Kazakhstan's former national security chief Karim Massimov has been detained on suspicion of treason, authorities said on Saturday, after days of deadly protests across the Central Asian country.
Mr Massimov was detained along with several other officials, the National Security Committee said. It did not name them or provide details.
President Kassym-Jomart Tokayev sacked Mr Massimov on Wednesday after protests triggered by an increase in fuel prices turned violent in Almaty, the country's largest city.
Demonstrations continued despite the prices being rolled back and Mr Tokayev dismissing the government.
He also took over charge of the national security council from former president Nursultan Nazarbayev.
Mr Tokayev said the violence was instigated from abroad, describing the protesters as “terrorists” and “bandits”, and called in Russian-led forces from an alliance of former Soviet states.
On Friday, he issued shoot-to-kill orders against protesters.
Almaty was reported to be largely calm on Friday and Saturday after the arrival of troops from Russia and other four other members of the Collective Security Treaty Organisation.
Mr Tokayev's office said he told Russian President Vladimir Putin in a phone call that the situation was stabilising.
“At the same time, hotbeds of terrorist attacks persist. Therefore, the fight against terrorism will continue with full determination,” it quoted him as saying.
The Kremlin said the leaders “exchanged views on the measures taken to restore order in Kazakhstan” and agreed to remain in “constant” contact.
Russia's intervention in Kazakhstan comes amid a standoff with the US and its Nato allies over a Russian military build-up on the border with Ukraine.
US Secretary of State Antony Blinken questioned Moscow's involvement, in remarks following an online Nato meeting on the Ukraine situation on Friday.
“It would seem to me that the Kazakh authorities and government certainly have the capacity to deal appropriately with protests, to do so in a way that respects the rights of protesters while maintaining law and order, Mr Blinken said.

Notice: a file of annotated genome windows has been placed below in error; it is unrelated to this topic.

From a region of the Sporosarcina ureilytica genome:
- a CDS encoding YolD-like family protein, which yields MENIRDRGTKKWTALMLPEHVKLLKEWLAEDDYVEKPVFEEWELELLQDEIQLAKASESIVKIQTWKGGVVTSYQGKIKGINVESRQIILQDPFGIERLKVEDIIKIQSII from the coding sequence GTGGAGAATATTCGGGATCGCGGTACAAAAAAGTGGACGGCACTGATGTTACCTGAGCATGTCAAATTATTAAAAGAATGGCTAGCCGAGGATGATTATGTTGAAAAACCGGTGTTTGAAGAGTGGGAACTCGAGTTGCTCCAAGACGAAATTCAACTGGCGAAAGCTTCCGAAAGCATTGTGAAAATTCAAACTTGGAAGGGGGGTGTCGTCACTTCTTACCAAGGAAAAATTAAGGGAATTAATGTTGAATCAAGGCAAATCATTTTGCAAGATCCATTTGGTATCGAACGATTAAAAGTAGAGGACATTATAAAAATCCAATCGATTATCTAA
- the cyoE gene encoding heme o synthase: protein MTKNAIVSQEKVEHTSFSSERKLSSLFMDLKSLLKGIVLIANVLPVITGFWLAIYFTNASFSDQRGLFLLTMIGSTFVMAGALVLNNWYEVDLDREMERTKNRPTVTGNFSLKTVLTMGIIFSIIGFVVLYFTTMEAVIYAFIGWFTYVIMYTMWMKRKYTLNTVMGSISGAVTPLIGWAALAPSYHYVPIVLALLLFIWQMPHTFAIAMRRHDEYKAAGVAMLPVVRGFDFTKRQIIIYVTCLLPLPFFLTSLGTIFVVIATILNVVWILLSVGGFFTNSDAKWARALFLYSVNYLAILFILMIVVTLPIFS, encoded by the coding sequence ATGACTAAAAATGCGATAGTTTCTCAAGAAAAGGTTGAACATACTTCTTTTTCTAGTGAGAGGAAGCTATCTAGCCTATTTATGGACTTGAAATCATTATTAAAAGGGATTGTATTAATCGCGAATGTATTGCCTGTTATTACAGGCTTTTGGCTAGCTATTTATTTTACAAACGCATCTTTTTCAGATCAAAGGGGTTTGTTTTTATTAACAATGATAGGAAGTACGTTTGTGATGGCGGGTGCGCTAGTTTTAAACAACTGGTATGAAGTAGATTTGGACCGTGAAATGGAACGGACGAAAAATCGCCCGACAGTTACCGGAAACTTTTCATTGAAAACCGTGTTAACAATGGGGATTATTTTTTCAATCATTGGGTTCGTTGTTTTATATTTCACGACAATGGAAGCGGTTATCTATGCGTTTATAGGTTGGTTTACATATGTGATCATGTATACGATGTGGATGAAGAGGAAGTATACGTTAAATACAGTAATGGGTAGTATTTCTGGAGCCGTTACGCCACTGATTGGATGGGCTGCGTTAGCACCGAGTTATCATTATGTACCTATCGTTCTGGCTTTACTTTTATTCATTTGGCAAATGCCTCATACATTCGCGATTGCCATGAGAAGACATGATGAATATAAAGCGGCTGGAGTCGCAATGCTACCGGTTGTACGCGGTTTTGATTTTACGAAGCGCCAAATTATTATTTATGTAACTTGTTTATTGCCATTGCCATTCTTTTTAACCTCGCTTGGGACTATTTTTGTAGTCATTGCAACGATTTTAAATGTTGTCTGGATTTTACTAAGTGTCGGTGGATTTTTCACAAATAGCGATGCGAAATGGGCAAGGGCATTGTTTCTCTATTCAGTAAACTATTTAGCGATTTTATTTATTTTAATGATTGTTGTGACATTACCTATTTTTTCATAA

So it's not clear why they feel the need for any outside assistance.
“One lesson of recent history is that once Russians are in your house, it's sometimes very difficult to get them to leave,” he said.
Russia's foreign ministry called Mr Blinken's remark “typically offensive” and accused him of joking about tragic events in Kazakhstan.
“If Antony Blinken loves history lessons so much, then he should take the following into account: when Americans are in your house, it can be difficult to stay alive and not be robbed or raped,” the ministry said on its Telegram social media channel.
The ministry said the deployment in Kazakhstan was a legitimate response to Kazakhstan's request for support.
Analysts said the arrest of Mr Massimov, who twice served as Mr Nazarbayev's prime minister and had been head of the National Security Committee – or KNB – since 2016, indicated a power struggle among Kazakhstan's elite.
“Massimov’s arrest fits into the narrative that these protests exposed a power struggle among the elite,” Kate Mallinson, the founder of Prism Political Risk Management in London, told Bloomberg.
“The fact that Tokayev asked the Russians for help is a sign that he doesn’t have the support of the security services.”
The KNB said it launched an investigation into charges of high treason on Thursday and detained Mr Massimov the same day “on suspicion of committing this crime".
Mr Massimov is widely viewed as a close ally of Mr Nazarbayev, 81, who ruled Kazakhstan after independence in 1991. He turned over the presidency to Mr Tokayev in 2019, but is believed to still wield considerable power.
A spokesman for Mr Nazarbayev on Saturday denied rumours that he had fled the country and condemned those spreading “knowingly false and speculative information".
Aidos Ukibay said the former leader was in the capital Nur-Sultan and in “direct contact” with Mr Tokayev.
Mr Nazarbayev “calls on everyone to rally around the president of Kazakhstan to overcome current challenges and ensure the integrity of the country,” Mr Ukibay said on Twitter.